Visual attention and coactivation of response decisions for features from different dimensions

Uri Feintuch*, Asher Cohen

*Corresponding author for this work

Research output: Contribution to journalArticlepeer-review

62 Scopus citations


The role of visual attention in task performance has been extensively debated. On the basis of the dimensional-action model, we hypothesized that a major role of attention is to transfer response decisions from targets on which it is focused to high-level centers dealing with response execution. This hypothesis predicts that response decisions for two targets will interact only when attention is focused on both targets, and only when the response to the targets is defined by different dimensions. Three experiments, using the redundancy-gain paradigm, tested and confirmed this prediction. Experiment 1 showed that coactivation of two cross-dimensional targets occurred only when the targets were positioned in the same location, not when they were in separate locations. Experiment 2 manipulated the focus of attention and showed that coactivation can occur even for targets positioned in different locations if they are both within the attentional focus. Experiment 3 showed that this attention-induced coactivation does not occur for targets from the same dimensional module. These results suggest that a major role of attention is postperceptual and involves gating of selected responses to executive functions.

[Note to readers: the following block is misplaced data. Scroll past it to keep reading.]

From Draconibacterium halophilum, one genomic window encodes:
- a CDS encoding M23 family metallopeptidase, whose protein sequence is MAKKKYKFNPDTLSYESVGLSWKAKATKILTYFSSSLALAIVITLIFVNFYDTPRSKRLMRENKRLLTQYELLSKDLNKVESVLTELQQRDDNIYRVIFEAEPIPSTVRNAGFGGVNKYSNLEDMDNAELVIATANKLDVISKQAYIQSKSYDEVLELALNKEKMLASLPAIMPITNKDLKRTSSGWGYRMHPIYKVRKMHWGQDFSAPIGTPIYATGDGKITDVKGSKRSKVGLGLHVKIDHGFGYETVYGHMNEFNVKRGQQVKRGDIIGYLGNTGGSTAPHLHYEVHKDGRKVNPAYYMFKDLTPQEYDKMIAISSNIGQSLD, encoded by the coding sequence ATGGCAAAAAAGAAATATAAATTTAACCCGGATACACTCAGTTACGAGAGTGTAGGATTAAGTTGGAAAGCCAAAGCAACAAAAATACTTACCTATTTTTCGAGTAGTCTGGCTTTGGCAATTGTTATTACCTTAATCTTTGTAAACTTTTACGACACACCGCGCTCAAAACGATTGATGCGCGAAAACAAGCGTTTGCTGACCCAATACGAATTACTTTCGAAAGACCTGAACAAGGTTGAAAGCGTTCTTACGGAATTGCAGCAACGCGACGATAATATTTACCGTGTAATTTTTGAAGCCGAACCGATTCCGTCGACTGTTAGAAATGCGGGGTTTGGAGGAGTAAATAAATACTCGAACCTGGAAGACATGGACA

Original languageAmerican English
Pages (from-to)361-369
Number of pages9
JournalPsychological Science
Issue number4
StatePublished - Jul 2002

Bibliographical note

Funding Information:
We thank Jim Enns, Pierre Jolicoeur, Tim Rickard, and an anonymous reviewer for their helpful comments. This study was supported by a grant from the Israel Foundations Trustees to U.F., and by a grant from the Israel Science Foundations to A.C.


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